China ‘in for more tough American talk’ – no matter who wins the November midterm elections
Donald Trump accuses Beijing of meddling in the November election campaigns, claims the trade rival denies
China is expecting the United States to continue to take a tough stand towards Beijing, no matter which political party has control of the US Congress after November’s midterm elections, diplomatic observers said.
And regardless of the election results, Beijing will seek to expand international markets as it fights an increasingly bitter trade war with Washington, they added.
The assessment came after US President Donald Trump on Wednesday accused China of seeking to meddle in the November elections in favour of the opposition Democrats.
“We found that China has been attempting to interfere in our upcoming 2018 election, coming up in November, against my administration,” Trump said in a speech to the United Nations Security Council. “They do not want me, or us, to win because I am the first president ever to challenge China on trade, and we are winning on trade.”
After the speech, Trump went one step further, casting doubt on whether his Chinese counterpart, Xi Jinping, was still a “friend”, a term he used to describe Xi after their first meeting at his Florida resort in April last year.
“He may not be a friend of mine any more but I think he probably respects me,” Trump said.
Chinese foreign ministry spokesman Geng Shuang denied that Beijing was interfering in the internal affairs of other countries.
Geng said the international community was clear which country was responsible for the most interference, and urged the United States to stop damaging relations with China.
Trump did not offer direct evidence to support his election interference claim, but in a tweet soon after his UN remarks, he criticised a four-page advertising supplement placed by state-owned China Daily in an Iowa newspaper on Sunday.
The supplement was critical of Trump’s hard-line approach on trade and promoted the mutual benefits of US-China trade, in contrast with the White House’s use of tariffs as a weapon in the trade conflict.
China is actually placing propaganda ads in the Des Moines Register and other papers, made to look like news. That’s because we are beating them on Trade, opening markets, and the farmers will make a fortune when this is over! pic.twitter.com/ppdvTX7oz1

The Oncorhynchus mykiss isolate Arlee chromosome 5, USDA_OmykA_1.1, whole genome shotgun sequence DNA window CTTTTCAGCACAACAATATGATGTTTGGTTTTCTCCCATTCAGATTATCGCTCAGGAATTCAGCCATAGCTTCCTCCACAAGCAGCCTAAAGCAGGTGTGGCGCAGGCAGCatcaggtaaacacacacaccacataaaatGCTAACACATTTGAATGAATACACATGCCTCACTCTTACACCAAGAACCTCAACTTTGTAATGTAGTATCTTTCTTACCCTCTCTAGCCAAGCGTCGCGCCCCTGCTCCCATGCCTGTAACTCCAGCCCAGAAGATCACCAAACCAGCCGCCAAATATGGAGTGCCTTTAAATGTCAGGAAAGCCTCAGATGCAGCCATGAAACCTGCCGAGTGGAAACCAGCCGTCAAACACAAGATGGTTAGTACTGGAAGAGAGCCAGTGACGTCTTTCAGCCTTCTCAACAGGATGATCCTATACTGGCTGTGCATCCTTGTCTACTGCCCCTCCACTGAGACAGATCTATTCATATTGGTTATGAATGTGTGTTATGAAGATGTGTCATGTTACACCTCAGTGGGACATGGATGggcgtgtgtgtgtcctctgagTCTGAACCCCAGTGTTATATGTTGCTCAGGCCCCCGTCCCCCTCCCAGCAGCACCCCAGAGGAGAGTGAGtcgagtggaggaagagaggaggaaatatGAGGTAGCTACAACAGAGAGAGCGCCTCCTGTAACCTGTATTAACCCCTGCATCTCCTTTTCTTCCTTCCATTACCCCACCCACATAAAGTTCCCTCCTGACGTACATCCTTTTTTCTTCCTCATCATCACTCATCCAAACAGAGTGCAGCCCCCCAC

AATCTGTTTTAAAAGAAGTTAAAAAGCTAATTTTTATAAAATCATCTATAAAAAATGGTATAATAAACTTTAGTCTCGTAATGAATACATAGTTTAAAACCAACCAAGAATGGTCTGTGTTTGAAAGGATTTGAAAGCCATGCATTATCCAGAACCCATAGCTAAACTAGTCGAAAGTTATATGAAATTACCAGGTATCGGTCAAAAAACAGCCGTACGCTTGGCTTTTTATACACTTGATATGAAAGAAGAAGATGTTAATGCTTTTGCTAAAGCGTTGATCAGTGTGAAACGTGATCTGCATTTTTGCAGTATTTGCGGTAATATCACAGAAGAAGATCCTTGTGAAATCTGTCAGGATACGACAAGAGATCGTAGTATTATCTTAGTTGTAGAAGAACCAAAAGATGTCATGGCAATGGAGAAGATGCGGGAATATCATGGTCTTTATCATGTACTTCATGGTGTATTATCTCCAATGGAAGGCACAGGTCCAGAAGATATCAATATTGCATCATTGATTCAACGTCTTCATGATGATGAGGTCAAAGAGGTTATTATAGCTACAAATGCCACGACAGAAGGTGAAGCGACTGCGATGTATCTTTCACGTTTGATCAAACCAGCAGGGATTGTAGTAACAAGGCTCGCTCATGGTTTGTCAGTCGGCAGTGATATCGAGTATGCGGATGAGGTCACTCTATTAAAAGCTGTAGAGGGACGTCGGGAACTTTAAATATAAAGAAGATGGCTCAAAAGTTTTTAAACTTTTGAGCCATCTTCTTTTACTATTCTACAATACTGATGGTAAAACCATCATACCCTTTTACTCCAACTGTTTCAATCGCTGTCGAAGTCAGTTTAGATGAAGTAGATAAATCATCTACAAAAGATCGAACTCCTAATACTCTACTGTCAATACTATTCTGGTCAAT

— Donald J. Trump (@realDonaldTrump) September 26, 2018
Iowa is a major US centre for corn and pig production, goods that are covered by Chinese tariffs introduced in July. It also one of a number of agricultural states that are considered Republican strongholds.
Yuan Zhen, a Sino-US affairs specialist from the Chinese Academy of Social Sciences, said Beijing’s tariffs were aimed at Trump’s base but even if the Republicans lost control of the Congress, Washington’s tough rhetoric against Beijing would continue.
“Both the Democrats and Republicans will get harder on China,” Yuan said. “The Democrats may counterbalance Trump and make changes to the US diplomatic agenda, but the overall trend will be the same.
“No matter which party wins the midterm elections, Beijing is prepared for an eight-year Trump administration and will try to improve trade ties with countries other than the US.”
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Liu Weidong, also from the Chinese Academy of Social Sciences, said Trump’s accusation was a tactic to boost domestic support before the midterms.
“Trump is playing the China card and want to shore up support for his strong stance against Beijing,” Liu said.
Although the next presidential election is not until 2020, Democrat control of Congress could present barriers to Trump’s agenda.
As of Wednesday, opinion poll analysis by the US website FiveThirtyEight gave the Democrats a 79.9 per cent chance of retaking the House of Representatives and a 31.6 per cent chance of winning back the Senate. Both are now controlled by the Republicans.